If you’re looking for a book to warm up your heart on a cold winter evening, Sweet Bean Paste is the book for you. While being endearing and light, it also tackles important subjects of lifelong illness, alienation, loneliness and learning to accept your life. Without further ado, I give you my reasons to read Sweet Bean Paste.
Sentaro is kind of a selfish prick who works a dead-end job because he owes the people who took him in after he got out of jail for selling some pot. In Japan (yes. People sell pot there too. It’s not an anime wonderland.)
Obviously, Sentaro is not happy about his life and he coudn’t care less for the Sweet Bean confectionery he makes. He just wants to get his ‘indenture’ overwith and go do something meaningful.
What he doesn’t know is that ‘meaningful’ is waiting right around the corner. And it’s waiting in the form of an old lady who comes into his shop, demanding to be hired for scrap so she could make sweet bean paste.
Reluctantly, Sentaro hires her and it turns out that she makes the best sweet bean paste in the world. Day after day, he is apprenticed by the old lady to strive to be better, to do things for different reasons than he used to. He starts actually loving his work.
All up to the day that someone notices that his helped lady has gnarled fingers and has possibly had Hansen’s disease… Trouble hits, and Sentaro needs to realize what’s important to him in this life, where his beliefs lie, and ultimately, where his heart is.
It’s So Heartwarming
This is everything you might have wanted for an evening when you’re feeling a little sad. It’s written in a really nice, easy to read and cheerful tone. Ultimately, the main characters inspire you, no matter who they are – the old lady who had to deal with life-long isolation or the deadbeat who starts making it back to life. They are all relatable and you end up loving them.
One of the primary reasons this book was written was to shed some light on the situation of Hansen’s disease patients in Japan (formerly known as leprosy.) And it’s a pretty sad situation, to be honest. I don’t really know how this disease was handled in the rest of the world, but this is the second book on Hansen’s in Japan that I’ve read, and I’m surprised that this even happened in the 20th century. The patients were treated horribly, separated from their whole families and not allowed any freedom even decades after they were completely cured. The isolation law was only repealed in 1995. This is when most of you were already born! People might have still been jailed over being ill while you were a child. Can you imagine that? There remains a certain stigma about this disease still, and I believe this book helps shed some light on all of this.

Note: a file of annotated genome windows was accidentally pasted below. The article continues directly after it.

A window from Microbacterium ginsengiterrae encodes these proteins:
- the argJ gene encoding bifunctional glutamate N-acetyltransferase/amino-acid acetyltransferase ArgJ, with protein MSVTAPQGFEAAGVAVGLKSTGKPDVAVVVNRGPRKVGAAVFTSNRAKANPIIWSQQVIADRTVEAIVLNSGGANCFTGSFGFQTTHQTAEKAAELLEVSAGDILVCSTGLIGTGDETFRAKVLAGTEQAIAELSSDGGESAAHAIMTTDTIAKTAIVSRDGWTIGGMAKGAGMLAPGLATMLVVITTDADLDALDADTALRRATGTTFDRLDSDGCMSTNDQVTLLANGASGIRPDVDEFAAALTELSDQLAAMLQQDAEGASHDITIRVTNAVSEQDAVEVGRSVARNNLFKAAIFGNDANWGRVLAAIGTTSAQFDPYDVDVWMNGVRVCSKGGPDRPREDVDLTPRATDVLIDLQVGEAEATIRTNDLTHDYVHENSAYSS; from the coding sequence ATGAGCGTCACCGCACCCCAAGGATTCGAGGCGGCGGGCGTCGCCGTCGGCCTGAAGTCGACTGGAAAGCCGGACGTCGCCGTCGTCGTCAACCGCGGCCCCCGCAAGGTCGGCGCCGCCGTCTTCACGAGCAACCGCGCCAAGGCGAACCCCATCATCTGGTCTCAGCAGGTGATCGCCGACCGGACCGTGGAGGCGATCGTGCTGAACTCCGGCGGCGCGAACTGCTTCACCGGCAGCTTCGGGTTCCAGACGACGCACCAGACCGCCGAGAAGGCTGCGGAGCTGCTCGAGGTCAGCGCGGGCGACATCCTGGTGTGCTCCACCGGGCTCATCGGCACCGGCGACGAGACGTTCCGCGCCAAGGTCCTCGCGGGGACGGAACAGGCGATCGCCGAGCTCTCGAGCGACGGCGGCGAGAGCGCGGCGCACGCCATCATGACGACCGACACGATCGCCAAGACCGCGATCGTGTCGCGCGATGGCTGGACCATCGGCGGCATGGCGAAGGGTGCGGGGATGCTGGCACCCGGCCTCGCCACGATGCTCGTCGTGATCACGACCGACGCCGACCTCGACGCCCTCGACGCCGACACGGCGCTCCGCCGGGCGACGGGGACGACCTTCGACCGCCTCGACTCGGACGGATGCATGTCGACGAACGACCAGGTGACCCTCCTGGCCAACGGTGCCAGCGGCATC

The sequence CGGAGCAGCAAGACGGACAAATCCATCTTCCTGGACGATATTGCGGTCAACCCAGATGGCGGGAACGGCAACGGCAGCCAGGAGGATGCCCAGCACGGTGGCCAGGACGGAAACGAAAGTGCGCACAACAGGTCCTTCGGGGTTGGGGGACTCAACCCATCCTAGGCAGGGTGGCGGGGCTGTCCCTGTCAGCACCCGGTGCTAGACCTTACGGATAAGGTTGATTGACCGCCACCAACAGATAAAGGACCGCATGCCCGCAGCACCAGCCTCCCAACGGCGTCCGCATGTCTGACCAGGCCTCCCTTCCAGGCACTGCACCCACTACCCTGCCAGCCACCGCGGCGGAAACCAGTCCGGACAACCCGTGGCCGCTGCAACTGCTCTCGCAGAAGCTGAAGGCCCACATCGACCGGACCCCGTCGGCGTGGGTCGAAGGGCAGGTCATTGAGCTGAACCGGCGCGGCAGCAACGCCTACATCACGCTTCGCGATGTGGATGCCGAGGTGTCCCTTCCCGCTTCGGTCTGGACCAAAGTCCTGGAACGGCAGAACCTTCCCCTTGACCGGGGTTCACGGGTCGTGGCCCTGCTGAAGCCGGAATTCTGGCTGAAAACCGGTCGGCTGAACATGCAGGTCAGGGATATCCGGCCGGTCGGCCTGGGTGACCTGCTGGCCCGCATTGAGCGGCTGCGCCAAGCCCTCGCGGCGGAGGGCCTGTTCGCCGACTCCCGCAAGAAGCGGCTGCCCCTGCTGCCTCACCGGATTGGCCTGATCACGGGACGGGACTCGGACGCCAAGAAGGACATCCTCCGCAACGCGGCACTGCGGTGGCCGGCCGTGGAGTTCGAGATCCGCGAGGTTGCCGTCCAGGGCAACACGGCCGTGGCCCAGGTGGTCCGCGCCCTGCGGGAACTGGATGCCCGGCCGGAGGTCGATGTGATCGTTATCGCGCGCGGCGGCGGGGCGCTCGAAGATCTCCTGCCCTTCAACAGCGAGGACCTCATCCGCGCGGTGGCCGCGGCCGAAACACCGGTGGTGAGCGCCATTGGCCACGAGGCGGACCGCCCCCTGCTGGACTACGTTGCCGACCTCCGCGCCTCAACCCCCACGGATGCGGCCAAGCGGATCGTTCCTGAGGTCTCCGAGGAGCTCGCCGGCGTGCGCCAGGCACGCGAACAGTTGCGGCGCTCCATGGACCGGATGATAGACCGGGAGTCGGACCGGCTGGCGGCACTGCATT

So Much Love For Cake!
Gosh, this book and cake… It talks about all sorts of cake! One of the main characters has been making confectionery for over 50 years, so she has a lot of stuff to say about it. Japanese, French and other delicacies are always being mentioned. Truly mouthwatering.
I loved Sentaro’s character growth. It’s really inspiring to see a selfish prick turn into a person who actually cares what becomes of an abandoned elderly lady. It’s also a coming of age story for Sentaro – and I believe many of us can relate to having a dead end job, not knowing where to go or what to do with our lives – a lot of us have been in those situations.
It’s A Quick Adorable Read
This is not a literary monster that will weigh your shoulders down. I read it in an evening or two. It’s the perfect read to go with cocoa on a windy November night!
I thank the publisher for giving me an early copy of the book in exchange to my honest review. You can purchase the book through Book Depository here and buying through this link supports my blog.
Have you read anything about Hansen’s disease before? And, stupid question – do you like reading about cake??
I’m Evelina and I try to blog about books that matter, with a bit of fun there too! Disability and equality will be topics you see a lot, but there’s also a lot of scifi, fantasy and… GIFs. I’m also the proud founder of #ARCsAnonymous.